“ Brand: Lego „
As a child I was always a big fan of Lego. Whether it was building a set with instructions or just creating whatever the imagination thought of, I spent many happy hours building. For the uninitiated (although I find it hard to believe there are many people who have not seen a Lego brick), Lego is a brand of construction toys that typical feature small plastic bricks with bobbles on the top for secure building.
At uni, I had a very brief dabble with some Harry Potter Lego I had won in a competition, but didn't think much about it for the next decade. Then, last autumn, they opened a new shopping centre in Leeds including shiny Lego store. To start with we were able to treat it like a museum, somewhere to go and look but not touch. Then, one day our friend bought something. It soon became clear this was an actual shop were money could change hands and bricks could be bought, so after admiring the expert range of shops and buildings for several months we took the plunge with the Lego Pet Shop.
Having not bought any Lego for some time, I was really impressed to see how much it seems to have evolved. The expert range in particular focuses on architectural detail and the little things, and there are a series of wonderfully intricate sets that clip together to make a full street. These include a town hall, fire station, cinema and the pet shop. I think these sets are going to disappear in the not too distant future (the fire station already has), but recently they have released a new French bistro in the same range, so hopefully they will continue with more.
The age rating for this particular set is 16+, which in itself shows you the set has been made for a more mature audience. It is 2032 pieces, and builds into two fully separate buildings (the pet shop and a house) which clip together once you have finished building. It comes on a large cardboard box, and I must say I was a little disappointed at how the contents were packaged. On opening it was literally a big empty box with a few cellophane bags of Lego dropped in. The instructions were protected in a cellophane wrapper and had a piece of cardboard to keep them flat.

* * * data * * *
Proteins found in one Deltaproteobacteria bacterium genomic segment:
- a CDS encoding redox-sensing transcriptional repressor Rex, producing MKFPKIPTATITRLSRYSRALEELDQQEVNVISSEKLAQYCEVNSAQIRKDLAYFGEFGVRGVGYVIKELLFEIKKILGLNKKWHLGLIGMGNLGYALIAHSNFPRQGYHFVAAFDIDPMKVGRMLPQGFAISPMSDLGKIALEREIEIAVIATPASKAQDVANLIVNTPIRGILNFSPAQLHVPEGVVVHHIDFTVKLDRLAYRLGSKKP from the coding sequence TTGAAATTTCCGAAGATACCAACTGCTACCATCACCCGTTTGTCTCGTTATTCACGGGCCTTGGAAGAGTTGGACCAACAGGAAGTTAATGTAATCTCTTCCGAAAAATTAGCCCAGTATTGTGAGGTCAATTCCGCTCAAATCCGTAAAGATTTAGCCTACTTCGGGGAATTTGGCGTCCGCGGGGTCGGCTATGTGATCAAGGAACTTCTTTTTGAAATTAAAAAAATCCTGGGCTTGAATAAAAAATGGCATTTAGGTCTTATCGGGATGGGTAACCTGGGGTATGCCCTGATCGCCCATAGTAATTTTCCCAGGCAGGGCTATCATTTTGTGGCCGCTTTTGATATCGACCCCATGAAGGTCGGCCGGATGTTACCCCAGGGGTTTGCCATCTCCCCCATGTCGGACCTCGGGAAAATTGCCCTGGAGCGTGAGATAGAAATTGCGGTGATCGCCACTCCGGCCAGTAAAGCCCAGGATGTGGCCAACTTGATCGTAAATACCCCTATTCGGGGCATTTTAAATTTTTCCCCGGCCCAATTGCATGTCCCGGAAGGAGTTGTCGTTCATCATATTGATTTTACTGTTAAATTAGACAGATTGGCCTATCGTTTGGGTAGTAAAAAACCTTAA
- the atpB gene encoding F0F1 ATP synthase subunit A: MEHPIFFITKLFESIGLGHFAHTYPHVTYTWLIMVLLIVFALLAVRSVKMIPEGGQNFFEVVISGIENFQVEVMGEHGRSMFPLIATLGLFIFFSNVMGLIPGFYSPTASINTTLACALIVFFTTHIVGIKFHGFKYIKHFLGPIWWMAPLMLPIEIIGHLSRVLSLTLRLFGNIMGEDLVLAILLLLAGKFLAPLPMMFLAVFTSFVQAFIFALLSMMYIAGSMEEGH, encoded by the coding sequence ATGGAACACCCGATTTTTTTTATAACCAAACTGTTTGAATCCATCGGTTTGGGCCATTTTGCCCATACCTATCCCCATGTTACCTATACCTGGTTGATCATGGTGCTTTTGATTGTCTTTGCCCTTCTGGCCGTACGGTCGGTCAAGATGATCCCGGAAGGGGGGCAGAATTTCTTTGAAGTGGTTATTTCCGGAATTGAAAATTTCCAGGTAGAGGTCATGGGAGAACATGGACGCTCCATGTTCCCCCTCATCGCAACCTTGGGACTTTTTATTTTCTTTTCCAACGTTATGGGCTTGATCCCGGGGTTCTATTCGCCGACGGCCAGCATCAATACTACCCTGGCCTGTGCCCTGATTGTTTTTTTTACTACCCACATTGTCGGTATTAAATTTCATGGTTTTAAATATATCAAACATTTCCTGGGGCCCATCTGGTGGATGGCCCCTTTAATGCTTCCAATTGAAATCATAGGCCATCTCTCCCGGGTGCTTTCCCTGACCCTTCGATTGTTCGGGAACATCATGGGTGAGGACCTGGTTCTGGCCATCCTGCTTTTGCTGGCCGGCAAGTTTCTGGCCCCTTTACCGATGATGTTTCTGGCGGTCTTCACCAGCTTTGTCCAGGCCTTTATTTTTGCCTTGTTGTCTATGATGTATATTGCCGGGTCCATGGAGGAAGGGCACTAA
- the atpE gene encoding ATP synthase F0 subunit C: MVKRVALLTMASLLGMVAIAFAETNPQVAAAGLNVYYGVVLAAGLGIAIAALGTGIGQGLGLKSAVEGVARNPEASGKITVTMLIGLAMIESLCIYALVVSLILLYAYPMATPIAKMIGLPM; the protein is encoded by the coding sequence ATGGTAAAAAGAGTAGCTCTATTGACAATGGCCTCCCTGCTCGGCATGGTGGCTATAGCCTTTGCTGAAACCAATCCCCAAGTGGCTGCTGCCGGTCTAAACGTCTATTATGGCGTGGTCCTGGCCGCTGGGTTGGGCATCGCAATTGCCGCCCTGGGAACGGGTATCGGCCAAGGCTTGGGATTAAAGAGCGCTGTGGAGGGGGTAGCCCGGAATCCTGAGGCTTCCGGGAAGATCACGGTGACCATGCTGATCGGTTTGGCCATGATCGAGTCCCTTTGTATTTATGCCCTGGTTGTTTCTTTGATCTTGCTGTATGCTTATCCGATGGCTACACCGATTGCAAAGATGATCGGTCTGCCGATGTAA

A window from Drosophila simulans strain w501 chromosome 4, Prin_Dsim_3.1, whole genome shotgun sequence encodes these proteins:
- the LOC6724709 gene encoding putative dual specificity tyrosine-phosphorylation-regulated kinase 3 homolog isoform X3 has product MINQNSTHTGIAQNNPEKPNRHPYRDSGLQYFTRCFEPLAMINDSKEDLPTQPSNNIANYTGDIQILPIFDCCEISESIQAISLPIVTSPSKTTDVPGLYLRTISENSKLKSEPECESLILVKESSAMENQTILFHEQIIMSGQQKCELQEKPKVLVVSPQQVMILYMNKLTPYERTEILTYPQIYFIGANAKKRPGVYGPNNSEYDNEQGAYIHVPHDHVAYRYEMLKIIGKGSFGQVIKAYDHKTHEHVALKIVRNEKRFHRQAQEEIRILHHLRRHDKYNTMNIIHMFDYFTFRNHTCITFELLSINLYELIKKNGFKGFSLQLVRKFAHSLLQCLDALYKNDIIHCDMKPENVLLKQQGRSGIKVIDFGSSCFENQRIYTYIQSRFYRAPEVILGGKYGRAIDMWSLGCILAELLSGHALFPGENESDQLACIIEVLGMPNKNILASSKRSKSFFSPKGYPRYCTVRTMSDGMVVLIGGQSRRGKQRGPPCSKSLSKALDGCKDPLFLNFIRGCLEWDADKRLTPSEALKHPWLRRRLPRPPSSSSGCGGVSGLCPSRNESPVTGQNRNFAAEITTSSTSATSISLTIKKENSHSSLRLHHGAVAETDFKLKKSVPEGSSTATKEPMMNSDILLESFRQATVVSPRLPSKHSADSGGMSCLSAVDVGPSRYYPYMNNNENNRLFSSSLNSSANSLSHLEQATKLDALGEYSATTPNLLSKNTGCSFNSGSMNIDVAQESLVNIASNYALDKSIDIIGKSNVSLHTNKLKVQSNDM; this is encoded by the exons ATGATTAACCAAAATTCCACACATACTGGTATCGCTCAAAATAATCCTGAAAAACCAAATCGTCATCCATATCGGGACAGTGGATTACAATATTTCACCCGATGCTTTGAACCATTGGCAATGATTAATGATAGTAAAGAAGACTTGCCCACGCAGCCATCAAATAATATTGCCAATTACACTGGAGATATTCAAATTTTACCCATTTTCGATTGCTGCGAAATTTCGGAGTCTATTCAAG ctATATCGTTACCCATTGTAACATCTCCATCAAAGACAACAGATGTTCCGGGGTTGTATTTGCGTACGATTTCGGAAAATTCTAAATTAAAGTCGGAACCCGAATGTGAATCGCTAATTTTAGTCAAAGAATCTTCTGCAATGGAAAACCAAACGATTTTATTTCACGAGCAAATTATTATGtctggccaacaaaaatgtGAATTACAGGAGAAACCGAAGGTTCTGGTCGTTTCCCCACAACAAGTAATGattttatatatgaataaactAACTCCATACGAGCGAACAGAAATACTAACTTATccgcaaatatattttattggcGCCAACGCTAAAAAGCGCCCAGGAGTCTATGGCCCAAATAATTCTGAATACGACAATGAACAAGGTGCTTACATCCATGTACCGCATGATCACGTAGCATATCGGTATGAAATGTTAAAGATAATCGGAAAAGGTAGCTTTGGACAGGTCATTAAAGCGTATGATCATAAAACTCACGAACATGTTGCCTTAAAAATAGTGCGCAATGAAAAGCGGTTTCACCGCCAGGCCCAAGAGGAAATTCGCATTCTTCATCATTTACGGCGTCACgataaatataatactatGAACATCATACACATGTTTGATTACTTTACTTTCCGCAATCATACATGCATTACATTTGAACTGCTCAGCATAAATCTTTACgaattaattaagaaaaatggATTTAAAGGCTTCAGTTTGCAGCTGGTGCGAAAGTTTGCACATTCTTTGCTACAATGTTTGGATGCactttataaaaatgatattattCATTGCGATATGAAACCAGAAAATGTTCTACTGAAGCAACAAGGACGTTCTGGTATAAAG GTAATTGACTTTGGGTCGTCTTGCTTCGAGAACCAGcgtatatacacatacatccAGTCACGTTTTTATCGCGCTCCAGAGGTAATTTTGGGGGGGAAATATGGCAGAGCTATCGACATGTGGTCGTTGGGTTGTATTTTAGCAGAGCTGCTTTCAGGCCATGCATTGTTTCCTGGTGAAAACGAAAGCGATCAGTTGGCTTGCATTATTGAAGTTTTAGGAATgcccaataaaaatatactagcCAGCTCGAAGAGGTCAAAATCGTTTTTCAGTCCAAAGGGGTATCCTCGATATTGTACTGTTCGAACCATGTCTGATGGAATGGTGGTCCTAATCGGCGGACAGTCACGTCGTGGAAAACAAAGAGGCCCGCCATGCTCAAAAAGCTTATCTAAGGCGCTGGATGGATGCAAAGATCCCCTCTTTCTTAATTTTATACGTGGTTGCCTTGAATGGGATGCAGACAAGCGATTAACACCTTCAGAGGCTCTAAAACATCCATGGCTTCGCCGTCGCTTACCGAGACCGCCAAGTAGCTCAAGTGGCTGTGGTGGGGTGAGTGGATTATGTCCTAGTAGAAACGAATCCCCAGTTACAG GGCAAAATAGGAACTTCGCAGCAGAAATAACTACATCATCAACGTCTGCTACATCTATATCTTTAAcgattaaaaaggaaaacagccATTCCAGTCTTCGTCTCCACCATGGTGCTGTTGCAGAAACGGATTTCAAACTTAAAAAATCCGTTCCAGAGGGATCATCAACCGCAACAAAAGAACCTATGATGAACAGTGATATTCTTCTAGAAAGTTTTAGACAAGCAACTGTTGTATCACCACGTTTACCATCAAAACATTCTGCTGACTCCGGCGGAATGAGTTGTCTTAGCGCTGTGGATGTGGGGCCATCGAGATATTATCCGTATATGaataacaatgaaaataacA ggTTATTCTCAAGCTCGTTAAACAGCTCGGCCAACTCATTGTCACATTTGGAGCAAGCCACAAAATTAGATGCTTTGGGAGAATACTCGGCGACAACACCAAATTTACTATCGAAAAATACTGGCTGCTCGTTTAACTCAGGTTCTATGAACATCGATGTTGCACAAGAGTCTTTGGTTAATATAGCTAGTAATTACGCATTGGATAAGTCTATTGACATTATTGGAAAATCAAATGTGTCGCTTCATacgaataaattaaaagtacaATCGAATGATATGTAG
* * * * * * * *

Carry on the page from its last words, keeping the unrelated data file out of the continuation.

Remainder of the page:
The bags are all numbered 1-4, with around 5 bags per number. Each of these numbers corresponds to a section of one of the buildings - either top or bottom, house or pet shop. There are two instruction books, one for each building and the beginning of each section tells you which number bags to use. There is little in the way of organisation where the bags are concerned, so for the first few steps it is very difficult not to spill the Lego everywhere whilst rummaging for a particular piece. Each set has bags ranging from large to small, and a couple of tiny bags inside other bags. You'd think by now someone would have thought resealable bags were a good idea for this, but alas - once you have opened them it it's only a matter of time until it rips down the front. This could be problematic as not only do you risk losing pieces, you need to make sure that if you re-pack the Lego the replacement bags are also numbered, otherwise you could have a bit of a jumble on your hands.
Building the set was a lot of fun. We spent an hour or two each evening doing this over the course of a full week (a bit longer over the weekend) and ended up with two fantastic buildings that look just like the pictures on the box. The instructions are in a very simple format moving step by step with full illustrations and extra instructions for more complicated parts. Each step shows you all the pieces you will need for that step, and then how to assemble them. The only slight problem with this was colour - the dark grey, light grey and black blocks could sometimes be hard to distinguish, so there were a few frustrating moments were things were unbuilt and rebuilt in the right colour. The brown was also very difficult to read on the page making it hard to work out the order of rows of bricks in some steps. This aside, everything was reasonably straight forward. There were a few bits that required patience and a delicate hand, but achievable in the end.
What made this set so special for me was the attention to detail. For example, we built the house first. The first few stages were actually creating what seemed like basement foundations, but once the building is complete the only evidence of this are the doors over the coal chute at ground level. There is also a small toilet on the ground floor, with a full Lego toilet inside which is really impressive. Again, though, no one would ever know as there are no windows into the room, a door in front of it, and it's round the corner from where you can peer into the house. There are winding staircases and stained glass windows. The pet shop itself is also equally impressive. The bottom floors are pet shop, with cats, a dog, parrots and a see through fish tank all putting in an appearance. The top of the house is a flat, including bedroom with bed. The set also includes four mini figures and a bike. I also really like that hat stand by one of the front doors, complete with hat.
I wouldn't recommend this set for children as there are so many pieces, and they may not find the subject matter stimulating enough, but for older teens and adults who just enjoy the thrill of building something out of Lego, it is a fantastic purchase. It also requires a certain amount of organisation to prevent you from losing any of the bits. As with most Lego it isn't cheap - £119.99 currently through Lego, but you will spend hours building it for that. You can also join the Lego VIP club, which we did. Just by signing up in the store we'd earnt £5 to spend on a future purchases as for every £100 you spend through the VIP club you earn £5. We also were given a small set from the Lego Movie which was a nice bonus - although I can't guarantee this will still be on offer now.